NamPower's 1mLED campaign progressing well

19 Oct 2016 10:10am
WINDHOEK, 19 OCT (NAMPA) – The distribution and installation of light emitting diode (LED) bulbs under the one million LED campaign is progressing well, with only slight problems experienced with homeowners denying installers access to their homes.
The national power utility, NamPower, recently contracted two companies to replace incandescent bulbs with LED bulbs for free in efforts to save energy and reduce high electricity import costs.
The two companies, called LED champions, are Lex Technologies and NamEnergy Resources.
NamPower’s Project Manager Eino Nanjemba told Nampa on Tuesday the process has been going well and the LED champions have managed to install about 300 000 LED bulbs and replace some 200 000 incandescent bulbs countrywide.
The campaign started 05 September 2016 and is expected to end in May 2017.
Nanjemba noted that about nine towns have benefited from the campaign so far - Windhoek, Walvis Bay, Gobabis, Otjiwarongo, Grootfontein, Rundu, Katima Mulilo, Ondangwa and Oshakati.
“The successful execution of the campaign will yield a saving of about 30 megawatts (MW) to 50MW on our national grid during peak hours, which are 06h00 to 09h00 in the morning and 18h00 to 21h00 in the evening,” he said.
The project manager noted that the two LED champions have reported positive activity countrywide, saying some households are even asking for more lightbulbs.
They have also received enquiries from people elsewhere wanting to know when the campaign will reach them.
Some installers however struggle to gain access to private homes as homeowners want to be assured that they are genuinely part of the campaign and not criminals taking advantage of the campaign.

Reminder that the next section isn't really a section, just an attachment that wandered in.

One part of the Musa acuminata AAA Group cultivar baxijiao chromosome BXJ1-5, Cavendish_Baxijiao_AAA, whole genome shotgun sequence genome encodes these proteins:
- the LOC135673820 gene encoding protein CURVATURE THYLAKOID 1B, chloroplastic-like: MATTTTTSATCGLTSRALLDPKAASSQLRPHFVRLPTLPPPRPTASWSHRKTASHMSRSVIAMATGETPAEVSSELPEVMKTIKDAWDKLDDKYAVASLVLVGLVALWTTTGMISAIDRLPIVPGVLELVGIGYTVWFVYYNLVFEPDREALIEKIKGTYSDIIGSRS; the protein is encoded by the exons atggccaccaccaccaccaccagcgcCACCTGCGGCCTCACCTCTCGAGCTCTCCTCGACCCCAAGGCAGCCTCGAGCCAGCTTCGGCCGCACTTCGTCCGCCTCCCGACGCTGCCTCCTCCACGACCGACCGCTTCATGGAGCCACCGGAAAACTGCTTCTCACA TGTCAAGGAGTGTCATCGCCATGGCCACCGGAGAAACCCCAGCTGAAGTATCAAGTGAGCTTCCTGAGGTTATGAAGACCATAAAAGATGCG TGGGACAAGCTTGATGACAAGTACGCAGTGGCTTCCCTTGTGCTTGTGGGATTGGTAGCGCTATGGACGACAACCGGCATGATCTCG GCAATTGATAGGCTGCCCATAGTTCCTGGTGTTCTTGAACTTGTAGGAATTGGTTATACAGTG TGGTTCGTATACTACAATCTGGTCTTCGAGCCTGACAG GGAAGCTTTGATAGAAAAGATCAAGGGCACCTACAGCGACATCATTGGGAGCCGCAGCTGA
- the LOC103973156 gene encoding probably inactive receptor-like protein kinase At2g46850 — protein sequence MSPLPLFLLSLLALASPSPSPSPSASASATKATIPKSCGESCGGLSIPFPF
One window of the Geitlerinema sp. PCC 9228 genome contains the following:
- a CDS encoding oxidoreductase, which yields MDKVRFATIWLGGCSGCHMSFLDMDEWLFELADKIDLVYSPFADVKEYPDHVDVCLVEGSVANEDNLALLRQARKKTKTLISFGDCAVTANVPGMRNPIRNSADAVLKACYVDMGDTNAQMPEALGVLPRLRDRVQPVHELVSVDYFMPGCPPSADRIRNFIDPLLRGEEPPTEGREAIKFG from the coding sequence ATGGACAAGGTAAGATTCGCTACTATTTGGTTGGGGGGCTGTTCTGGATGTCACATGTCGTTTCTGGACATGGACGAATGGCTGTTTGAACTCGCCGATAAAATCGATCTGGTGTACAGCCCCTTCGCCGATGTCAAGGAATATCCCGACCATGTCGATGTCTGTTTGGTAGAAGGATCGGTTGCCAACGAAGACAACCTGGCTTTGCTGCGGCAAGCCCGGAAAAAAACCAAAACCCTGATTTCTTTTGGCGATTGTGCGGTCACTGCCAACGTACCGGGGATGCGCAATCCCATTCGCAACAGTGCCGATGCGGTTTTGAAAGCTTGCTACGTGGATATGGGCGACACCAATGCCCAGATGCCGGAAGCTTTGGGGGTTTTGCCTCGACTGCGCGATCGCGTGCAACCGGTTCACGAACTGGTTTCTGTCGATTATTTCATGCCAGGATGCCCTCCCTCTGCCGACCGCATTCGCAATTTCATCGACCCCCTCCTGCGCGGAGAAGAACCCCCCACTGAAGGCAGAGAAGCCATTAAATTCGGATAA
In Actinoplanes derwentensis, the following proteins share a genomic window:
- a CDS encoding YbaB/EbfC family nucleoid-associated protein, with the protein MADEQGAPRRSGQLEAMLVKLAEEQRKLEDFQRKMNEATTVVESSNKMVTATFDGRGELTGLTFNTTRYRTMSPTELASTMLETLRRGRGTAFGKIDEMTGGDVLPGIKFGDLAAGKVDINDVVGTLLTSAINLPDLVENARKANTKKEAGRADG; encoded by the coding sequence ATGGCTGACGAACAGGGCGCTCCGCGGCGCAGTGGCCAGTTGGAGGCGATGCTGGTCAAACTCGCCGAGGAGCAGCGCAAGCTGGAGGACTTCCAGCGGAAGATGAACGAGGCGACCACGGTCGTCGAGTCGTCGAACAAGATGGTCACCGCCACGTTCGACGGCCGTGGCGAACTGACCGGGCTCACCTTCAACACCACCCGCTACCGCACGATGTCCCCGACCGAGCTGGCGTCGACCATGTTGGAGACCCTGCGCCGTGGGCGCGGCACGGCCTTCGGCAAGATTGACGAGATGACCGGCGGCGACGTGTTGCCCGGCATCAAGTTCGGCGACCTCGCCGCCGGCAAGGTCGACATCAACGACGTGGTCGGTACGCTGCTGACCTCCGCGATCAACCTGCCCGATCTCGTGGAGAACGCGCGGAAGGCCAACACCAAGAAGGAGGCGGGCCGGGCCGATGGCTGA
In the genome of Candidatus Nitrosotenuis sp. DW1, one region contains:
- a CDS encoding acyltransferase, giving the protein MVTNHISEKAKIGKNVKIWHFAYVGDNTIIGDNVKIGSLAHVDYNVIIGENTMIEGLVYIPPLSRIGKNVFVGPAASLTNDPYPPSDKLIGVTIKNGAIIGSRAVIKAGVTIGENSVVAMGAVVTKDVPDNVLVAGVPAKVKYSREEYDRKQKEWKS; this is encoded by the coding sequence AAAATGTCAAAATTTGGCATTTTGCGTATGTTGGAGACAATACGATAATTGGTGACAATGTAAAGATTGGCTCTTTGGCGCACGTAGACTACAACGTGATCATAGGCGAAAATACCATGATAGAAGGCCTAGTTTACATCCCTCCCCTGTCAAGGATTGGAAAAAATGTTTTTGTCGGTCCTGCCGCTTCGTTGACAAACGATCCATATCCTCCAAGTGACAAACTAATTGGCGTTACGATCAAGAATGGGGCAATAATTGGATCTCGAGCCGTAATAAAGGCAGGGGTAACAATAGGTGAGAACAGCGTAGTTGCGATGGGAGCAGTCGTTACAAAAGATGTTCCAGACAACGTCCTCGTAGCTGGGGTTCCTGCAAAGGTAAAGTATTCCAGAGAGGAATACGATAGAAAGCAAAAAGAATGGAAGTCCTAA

Nanjemba said members of the public have the right to ask the installers to identify themselves by providing the campaign identification documents (IDs) on reflective jackets, as well as their national IDs.
One of the installers of Lex Technologies which Nampa spoke to in Khomasdal in Windhoek on Monday, Maria Imbondi said the response has been positive.
“Just a few people denied us entry to their houses as they fear criminal activity,” Imbondi said.
She explained that they are only allowed to install six LED bulbs per household in areas where lights tend to be used most during peak hours such as in the kitchens, living rooms and bathrooms - but not in bedrooms.
There are three people in each team responsible for installing and assisting with the completion of a form with general questions. She stressed that bulbs are only installed in houses that still use incandescent bulbs.
Sixty watt incandescent bulbs are replaced with nine watt LED bulbs, while the bulbs with strengths over 60 watts are replaced with 14 watt LED bulbs.
NamEnergy Resources is installing bulbs in Katutura’s Shandumbala area until before moving on to another area.